Together, the team translated the play and brought it to Buenos Aires. Their June 1949 production was the first production of the play in Argentina in any language. The run was so successful that it inspired a group of Argentinian actors to stage their own Spanish translation of the play, modeled upon Buloff and Kadison’s Yiddish version. Two years later, Buloff and Kadison brought their production to Brooklyn. This time, Arthur Miller himself attended, sparking a lifelong friendship between the Yiddish actors and the famous American playwright. Buloff quipped to reporters that when Salesman premiered on Broadway in English, the majority of the audience was sure they were watching the tragedy of somebody else. Only in the Yiddish Seylsman could they realize that they were actually watching themselves.
A word of caution: Death of a Salesman in Yiddish is no translation, though it may initially seem that way even to those most familiar with the original. Approximately ninety percent of the text of the Yiddish version was translated in precise, exacting loyalty to Miller’s words. But Buloff and Kadison’s script also included strategically placed deviations that reanimated the Lomans’ Jewish specificity. Where Miller’s Lomans avoided the question of ethnic origins entirely, Buloff and Kadison’s characters simultaneously acknowledge and deny their Jewishness. For example, Willy constantly spouts Yiddish idioms even as he begs his son not to do so, especially not in public. When Biff says “zol ikh azoy visn fun tsores” while preparing for his business meeting, his father explodes: “What kind of language is that? That’s how a boy speaks. Speak intelligently. A man who wants fifteen thousands dollars a year ought to know how to talk.” The overall effect is of a family that is actively trying to mask its Jewish identity but frequently failing in the endeavor.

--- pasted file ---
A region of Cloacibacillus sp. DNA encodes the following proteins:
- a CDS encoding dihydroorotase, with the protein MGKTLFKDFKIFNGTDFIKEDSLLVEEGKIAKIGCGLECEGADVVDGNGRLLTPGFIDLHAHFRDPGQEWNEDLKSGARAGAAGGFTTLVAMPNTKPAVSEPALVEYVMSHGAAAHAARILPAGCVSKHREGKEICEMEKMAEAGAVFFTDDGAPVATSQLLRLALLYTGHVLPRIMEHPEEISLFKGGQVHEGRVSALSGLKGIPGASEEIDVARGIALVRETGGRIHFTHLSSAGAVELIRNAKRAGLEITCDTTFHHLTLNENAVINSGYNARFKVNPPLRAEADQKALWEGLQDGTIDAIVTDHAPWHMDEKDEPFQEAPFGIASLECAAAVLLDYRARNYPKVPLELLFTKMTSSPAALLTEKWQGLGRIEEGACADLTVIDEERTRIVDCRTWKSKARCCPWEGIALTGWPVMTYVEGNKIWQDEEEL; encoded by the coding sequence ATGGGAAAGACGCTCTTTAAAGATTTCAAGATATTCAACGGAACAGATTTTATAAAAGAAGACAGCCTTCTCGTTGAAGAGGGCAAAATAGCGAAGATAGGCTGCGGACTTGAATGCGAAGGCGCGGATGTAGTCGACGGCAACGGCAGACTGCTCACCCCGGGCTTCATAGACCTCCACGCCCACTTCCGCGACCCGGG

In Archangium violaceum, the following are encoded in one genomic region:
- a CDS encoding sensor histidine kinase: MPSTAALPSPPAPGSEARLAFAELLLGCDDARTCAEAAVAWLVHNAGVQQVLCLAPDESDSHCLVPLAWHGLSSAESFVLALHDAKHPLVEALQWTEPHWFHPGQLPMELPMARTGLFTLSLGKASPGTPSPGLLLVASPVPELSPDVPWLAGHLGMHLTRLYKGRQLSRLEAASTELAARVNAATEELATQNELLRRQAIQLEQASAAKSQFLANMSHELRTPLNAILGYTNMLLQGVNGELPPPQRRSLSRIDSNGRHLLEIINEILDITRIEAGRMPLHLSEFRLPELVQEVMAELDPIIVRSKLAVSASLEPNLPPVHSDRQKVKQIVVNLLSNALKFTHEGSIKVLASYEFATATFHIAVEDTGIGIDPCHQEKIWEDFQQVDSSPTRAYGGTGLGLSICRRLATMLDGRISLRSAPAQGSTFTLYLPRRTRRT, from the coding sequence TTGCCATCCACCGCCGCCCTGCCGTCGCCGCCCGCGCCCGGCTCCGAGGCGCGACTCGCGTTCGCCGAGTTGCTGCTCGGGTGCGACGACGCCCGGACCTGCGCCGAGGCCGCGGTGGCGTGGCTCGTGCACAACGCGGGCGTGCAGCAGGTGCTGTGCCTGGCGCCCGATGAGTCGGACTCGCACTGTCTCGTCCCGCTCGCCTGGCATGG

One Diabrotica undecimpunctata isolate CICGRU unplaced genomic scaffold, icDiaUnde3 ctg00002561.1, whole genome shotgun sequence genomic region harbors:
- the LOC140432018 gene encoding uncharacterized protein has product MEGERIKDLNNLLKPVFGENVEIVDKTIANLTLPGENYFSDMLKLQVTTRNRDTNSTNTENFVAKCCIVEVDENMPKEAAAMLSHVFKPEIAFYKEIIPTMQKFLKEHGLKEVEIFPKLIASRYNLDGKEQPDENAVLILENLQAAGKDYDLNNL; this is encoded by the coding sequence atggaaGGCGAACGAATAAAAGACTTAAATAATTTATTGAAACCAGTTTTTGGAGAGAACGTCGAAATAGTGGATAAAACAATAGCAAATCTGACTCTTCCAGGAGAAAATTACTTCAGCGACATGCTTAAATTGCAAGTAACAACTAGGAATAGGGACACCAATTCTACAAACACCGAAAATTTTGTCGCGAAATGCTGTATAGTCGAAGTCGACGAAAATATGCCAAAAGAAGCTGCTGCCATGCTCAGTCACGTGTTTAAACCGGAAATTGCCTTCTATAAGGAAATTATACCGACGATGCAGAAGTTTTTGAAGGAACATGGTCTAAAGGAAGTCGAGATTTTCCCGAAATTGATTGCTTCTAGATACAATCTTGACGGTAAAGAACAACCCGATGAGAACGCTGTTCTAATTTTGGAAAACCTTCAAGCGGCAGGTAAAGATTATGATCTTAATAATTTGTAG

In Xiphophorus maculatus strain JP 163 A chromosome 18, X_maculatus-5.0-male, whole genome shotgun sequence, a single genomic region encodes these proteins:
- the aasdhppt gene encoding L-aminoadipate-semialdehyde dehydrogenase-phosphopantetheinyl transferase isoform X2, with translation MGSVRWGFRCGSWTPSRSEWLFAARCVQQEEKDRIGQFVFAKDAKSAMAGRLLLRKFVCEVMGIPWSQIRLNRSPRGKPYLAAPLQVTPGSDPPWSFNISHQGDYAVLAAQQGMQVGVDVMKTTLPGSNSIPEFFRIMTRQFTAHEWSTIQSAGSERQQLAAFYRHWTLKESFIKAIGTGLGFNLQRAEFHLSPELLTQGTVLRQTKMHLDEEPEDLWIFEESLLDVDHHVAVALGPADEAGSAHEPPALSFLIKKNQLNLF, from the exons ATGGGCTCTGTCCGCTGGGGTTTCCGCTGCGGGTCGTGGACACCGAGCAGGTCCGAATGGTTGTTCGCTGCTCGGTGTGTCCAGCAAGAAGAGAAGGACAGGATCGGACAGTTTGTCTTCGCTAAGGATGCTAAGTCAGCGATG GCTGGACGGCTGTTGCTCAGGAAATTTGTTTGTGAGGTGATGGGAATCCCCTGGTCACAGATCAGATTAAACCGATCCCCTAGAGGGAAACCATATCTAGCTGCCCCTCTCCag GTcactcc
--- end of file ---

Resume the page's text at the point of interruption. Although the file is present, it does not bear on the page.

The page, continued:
The New Yiddish Rep’s production is modified only slightly from Buloff and Kadison’s postwar adaptation. In Buloff’s 1949 and 1951 productions, Toyt fun a seylsman was presented without subtitles to a primarily Yiddish-speaking audience. New Yiddish Rep wisely opts to include large English supertitles (placed on either side of the stage so that all audience members can see them no matter where they sit) for non-Yiddish speakers—presumably a larger percentage of the audience than in 1951 Brooklyn.